So, remove the damaged foliage, but if you see no new healthy growth, your palm will not grow further.
C. Leaf loss
At times, the palm may drop the fronds. One or two fronds falling at a time is normal, but something is wrong if the palm is shedding more than usual. In a dying/dead palm tree, you will see most or all of the fronds falling off. However, the process usually takes several months, especially if you have a mature tree.
D. No new growth or young fronds dropping off
If the tree recently sprouted but lost its new growth, it is either very sick or dead. It is unlikely for the new foliage to fall off from the healthy tree as the plant dedicates most of its energy towards leaf growth.
Hence, it does not drop its leaves unless the tree is sick. While some stop showing new growth, meaning the tree has no fresh leaves to drop, others produce and then shed their new foliage. Regardless, it means the plant is either dead or may die soon.
E. Major pest attack
A pest attack can kill your palm tree. So if you spot several pests crowding the palm tree, the palm has severe concerns and no resilience to combat. Hence, you must act immediately.
Pests might even hang on the palm that has died, but the kind of pests will differ. On a dead palm, you can find insects that thrive on healthy plant matter, such as aphids that drink the sap, crawling out.
On the contrary, those that eat decaying matter will move in on a dead tree. So check the kind of pests you see to know whether the palm is dead or alive.
F. Wounded trunk
You may not want to cut open your palm tree, but it is indeed one of the fool-proof ways to assess whether your palm is alive if it looks very sick.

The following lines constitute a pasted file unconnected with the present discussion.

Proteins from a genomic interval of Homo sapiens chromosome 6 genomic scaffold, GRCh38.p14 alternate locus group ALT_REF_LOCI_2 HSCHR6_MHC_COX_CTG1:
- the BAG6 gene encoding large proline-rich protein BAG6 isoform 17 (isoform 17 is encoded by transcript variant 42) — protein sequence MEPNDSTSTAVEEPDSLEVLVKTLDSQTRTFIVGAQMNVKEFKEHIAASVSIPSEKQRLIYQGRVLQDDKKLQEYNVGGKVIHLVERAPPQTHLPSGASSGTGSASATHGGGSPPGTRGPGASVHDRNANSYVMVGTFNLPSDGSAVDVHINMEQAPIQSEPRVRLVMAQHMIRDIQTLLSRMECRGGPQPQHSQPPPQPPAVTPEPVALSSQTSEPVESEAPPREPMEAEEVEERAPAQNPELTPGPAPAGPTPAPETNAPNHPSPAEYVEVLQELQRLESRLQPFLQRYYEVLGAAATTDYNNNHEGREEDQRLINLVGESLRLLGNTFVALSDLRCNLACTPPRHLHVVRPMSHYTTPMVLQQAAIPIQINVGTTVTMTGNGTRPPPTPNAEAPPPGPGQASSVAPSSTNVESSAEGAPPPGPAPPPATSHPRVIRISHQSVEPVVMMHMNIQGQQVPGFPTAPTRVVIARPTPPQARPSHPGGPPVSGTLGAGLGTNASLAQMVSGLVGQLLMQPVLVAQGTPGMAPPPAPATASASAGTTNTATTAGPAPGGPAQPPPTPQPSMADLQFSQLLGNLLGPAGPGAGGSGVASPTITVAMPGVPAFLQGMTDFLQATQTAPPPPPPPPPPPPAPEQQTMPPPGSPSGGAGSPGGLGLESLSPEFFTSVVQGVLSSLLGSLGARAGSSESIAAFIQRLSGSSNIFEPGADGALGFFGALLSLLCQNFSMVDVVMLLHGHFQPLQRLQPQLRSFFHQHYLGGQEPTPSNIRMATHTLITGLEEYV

While doing so, use a sterile, sharp knife to avoid spreading the disease into the trunk. Be cautious and cut a short way into the tree’s tissues and peel the outer layer to see the plant’s inside.
If you spot any greenery inside, the plant is still alive, and it may be salvageable. But if there is no greenery, the tree is probably dead.
G. The crown turning brown
Depending on the palm tree species you are growing, you might be unable to see the tree’s crown from the ground. But if it is visible, it can be an excellent way to determine whether the tree is living.
The crown sits on the palm’s top and lies in the center. It is the point from where the leaves grow. The tree is dead when the crown has turned brown. The plant won’t be able to yield fresh leaves if the crown is dead, and eventually, all the live parts will also die.
H. A tilting tree
A dead palm tree can stand for several months to several years before falling or tilting, depending on various factors such as the palm species, weather conditions, and the surrounding environment.
Some palm species are more prone to falling when they die than others. For example, coconut palms have shallow root systems and are likely to fall over when they die. On the other hand, date palms have deeper root systems and are less likely to fall over.